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CHAPTER 8: NETWORKS AND DISTRIBUTING DIGITAL CONTENT LEARNING OBJECTIVES After studying this chapter, students should know: 1. The characteristics of digital distribution. 2. What each characteristic means regarding distribution of media content. 3. How the characteristics are challenging traditional distribution channels. 4. The implications new forms of digital distribution have on mass communication and media organizations. 5. About the historical development of telecommunications, from telegraphy to fiber optics, and networks that have created the current status of digital distribution. 6. About the future development and potential problems of digital distribution. 7. How a client/server network model works. 8. How a peer-to-peer network model works. 9. Metcalfe’s Law and the importance of connectivity for network economics. 10. How Napster worked, what happened to it, and why. 11. Three other P2P applications or protocols and what they do. 12. Some of the legal, ethical, and social issues surrounding digital distribution. 60
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CHAPTER SUMMARY/LECTURE OUTLINE I. Vignette: A look at a website created by a Turkish journalist that included pictures and some simple sentences explaining his hobbies and interests, along with his phone number and address and an invitation for people to visit him. Eventually the website was seen by millions, who thought it was a joke. II. Media Quiz: Network Knowledge: Questions focus on telecommunications, Net neutrality, file sharing, and posting content online. III. Historical Influences on Modern Networks: One fundamental change that telecommunications networks have brought to our social and political life is “time-space compression,” meaning networks have “sped up” time and have “shrunk” space. Before the telegraph, communication depended on horses, trains, or ships—at that time the fastest means of transportation. Now, a cell phone call can have an instant effect even when people are in a different place. A. Government and Private Industry 1. The postal system was a government-run service that played a vital role in the colonial era and early years of the United States in disseminating information. 2. To distribute news, early leaders subsidized newspapers by allowing them to be sent at reduced postal rates. 3. The invention of the telegraph in 1837 helped separate information from transportation, as information could travel electronically over wires. 4. The telegraph also laid the foundation for concepts we hear today regarding the information age. An “information railroad” was suggested (the equivalent of today’s information superhighway) to link all towns to the telegraph. 5. The private industry model for the telegraph led to chaos in the early years because companies often required customers to buy equipment that was incompatible with other company equipment. The government-run model built the network on principles of public service and universal access. B. Evolving Technology: From the Telegraph to Fiber Optics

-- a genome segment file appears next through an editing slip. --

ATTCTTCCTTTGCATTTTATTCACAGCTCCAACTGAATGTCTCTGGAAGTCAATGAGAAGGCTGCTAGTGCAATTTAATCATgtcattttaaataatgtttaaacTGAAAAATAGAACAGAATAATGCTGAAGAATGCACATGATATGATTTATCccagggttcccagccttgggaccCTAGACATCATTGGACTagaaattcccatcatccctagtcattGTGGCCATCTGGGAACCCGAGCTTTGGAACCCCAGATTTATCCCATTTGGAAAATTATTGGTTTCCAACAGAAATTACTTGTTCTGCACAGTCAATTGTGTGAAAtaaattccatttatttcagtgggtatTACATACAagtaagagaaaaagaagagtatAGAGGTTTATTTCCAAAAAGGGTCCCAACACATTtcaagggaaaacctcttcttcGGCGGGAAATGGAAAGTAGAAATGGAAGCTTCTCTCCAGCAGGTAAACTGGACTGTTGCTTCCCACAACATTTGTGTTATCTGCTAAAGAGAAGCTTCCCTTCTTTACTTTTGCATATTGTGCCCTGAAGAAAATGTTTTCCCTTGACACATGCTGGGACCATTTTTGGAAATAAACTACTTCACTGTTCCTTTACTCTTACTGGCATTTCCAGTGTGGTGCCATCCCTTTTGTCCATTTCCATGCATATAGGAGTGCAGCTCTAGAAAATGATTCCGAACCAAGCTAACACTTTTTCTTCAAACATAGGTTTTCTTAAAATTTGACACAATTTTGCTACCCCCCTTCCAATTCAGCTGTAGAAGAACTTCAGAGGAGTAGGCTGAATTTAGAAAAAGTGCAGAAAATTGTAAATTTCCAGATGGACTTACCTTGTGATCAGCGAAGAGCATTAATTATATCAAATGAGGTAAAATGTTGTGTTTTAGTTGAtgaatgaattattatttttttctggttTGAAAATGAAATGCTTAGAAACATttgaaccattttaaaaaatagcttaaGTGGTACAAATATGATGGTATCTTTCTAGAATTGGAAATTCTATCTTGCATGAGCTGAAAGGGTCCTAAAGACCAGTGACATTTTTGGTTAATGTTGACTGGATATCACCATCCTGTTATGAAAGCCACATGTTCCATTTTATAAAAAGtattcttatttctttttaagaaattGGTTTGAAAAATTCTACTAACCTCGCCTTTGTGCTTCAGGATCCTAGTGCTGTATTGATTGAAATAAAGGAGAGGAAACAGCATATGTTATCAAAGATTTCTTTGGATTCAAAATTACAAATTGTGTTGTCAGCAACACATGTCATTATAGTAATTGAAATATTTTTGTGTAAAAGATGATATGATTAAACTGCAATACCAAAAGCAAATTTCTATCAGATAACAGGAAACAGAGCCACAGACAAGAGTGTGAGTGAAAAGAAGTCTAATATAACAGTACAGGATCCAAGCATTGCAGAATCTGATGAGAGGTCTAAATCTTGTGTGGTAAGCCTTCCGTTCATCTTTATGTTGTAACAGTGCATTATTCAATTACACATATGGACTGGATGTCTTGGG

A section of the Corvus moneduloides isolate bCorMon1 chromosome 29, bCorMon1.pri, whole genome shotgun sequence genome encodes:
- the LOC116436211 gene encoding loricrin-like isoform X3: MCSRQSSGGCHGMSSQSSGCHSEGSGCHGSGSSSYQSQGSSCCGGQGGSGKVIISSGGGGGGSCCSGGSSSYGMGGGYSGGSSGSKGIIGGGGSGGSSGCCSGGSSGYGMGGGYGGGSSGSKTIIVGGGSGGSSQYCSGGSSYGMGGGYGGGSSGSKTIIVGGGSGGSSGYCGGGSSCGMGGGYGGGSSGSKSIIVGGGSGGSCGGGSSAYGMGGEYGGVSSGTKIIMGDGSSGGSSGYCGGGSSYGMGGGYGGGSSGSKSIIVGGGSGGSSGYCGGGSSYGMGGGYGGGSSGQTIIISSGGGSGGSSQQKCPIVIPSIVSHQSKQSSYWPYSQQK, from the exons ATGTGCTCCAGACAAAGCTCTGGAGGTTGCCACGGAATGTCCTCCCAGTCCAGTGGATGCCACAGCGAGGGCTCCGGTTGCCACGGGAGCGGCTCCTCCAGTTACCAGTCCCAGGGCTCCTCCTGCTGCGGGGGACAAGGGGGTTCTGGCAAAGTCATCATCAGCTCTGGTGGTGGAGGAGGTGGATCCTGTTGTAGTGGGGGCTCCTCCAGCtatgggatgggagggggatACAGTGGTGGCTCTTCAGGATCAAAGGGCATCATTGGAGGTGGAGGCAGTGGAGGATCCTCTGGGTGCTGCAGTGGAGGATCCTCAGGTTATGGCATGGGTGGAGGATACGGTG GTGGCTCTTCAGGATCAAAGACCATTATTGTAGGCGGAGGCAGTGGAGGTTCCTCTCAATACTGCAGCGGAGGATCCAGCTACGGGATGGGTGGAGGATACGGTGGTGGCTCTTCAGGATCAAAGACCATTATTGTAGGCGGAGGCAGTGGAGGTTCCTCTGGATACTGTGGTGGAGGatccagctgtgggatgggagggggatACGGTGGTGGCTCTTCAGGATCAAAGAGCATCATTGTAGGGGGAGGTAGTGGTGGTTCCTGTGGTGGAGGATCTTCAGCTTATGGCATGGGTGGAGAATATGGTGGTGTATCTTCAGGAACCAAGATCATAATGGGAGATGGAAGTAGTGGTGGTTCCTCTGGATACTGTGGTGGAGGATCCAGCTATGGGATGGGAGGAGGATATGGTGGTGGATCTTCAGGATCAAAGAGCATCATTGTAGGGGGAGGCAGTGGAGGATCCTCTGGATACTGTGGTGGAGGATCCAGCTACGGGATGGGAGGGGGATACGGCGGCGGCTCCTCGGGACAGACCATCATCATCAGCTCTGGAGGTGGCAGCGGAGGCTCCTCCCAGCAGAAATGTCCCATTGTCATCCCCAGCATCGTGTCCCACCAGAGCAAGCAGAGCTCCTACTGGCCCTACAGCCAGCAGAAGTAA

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This note was uploaded on 02/22/2012 for the course JOUR 201 taught by Professor Roberts during the Fall '08 term at South Carolina.

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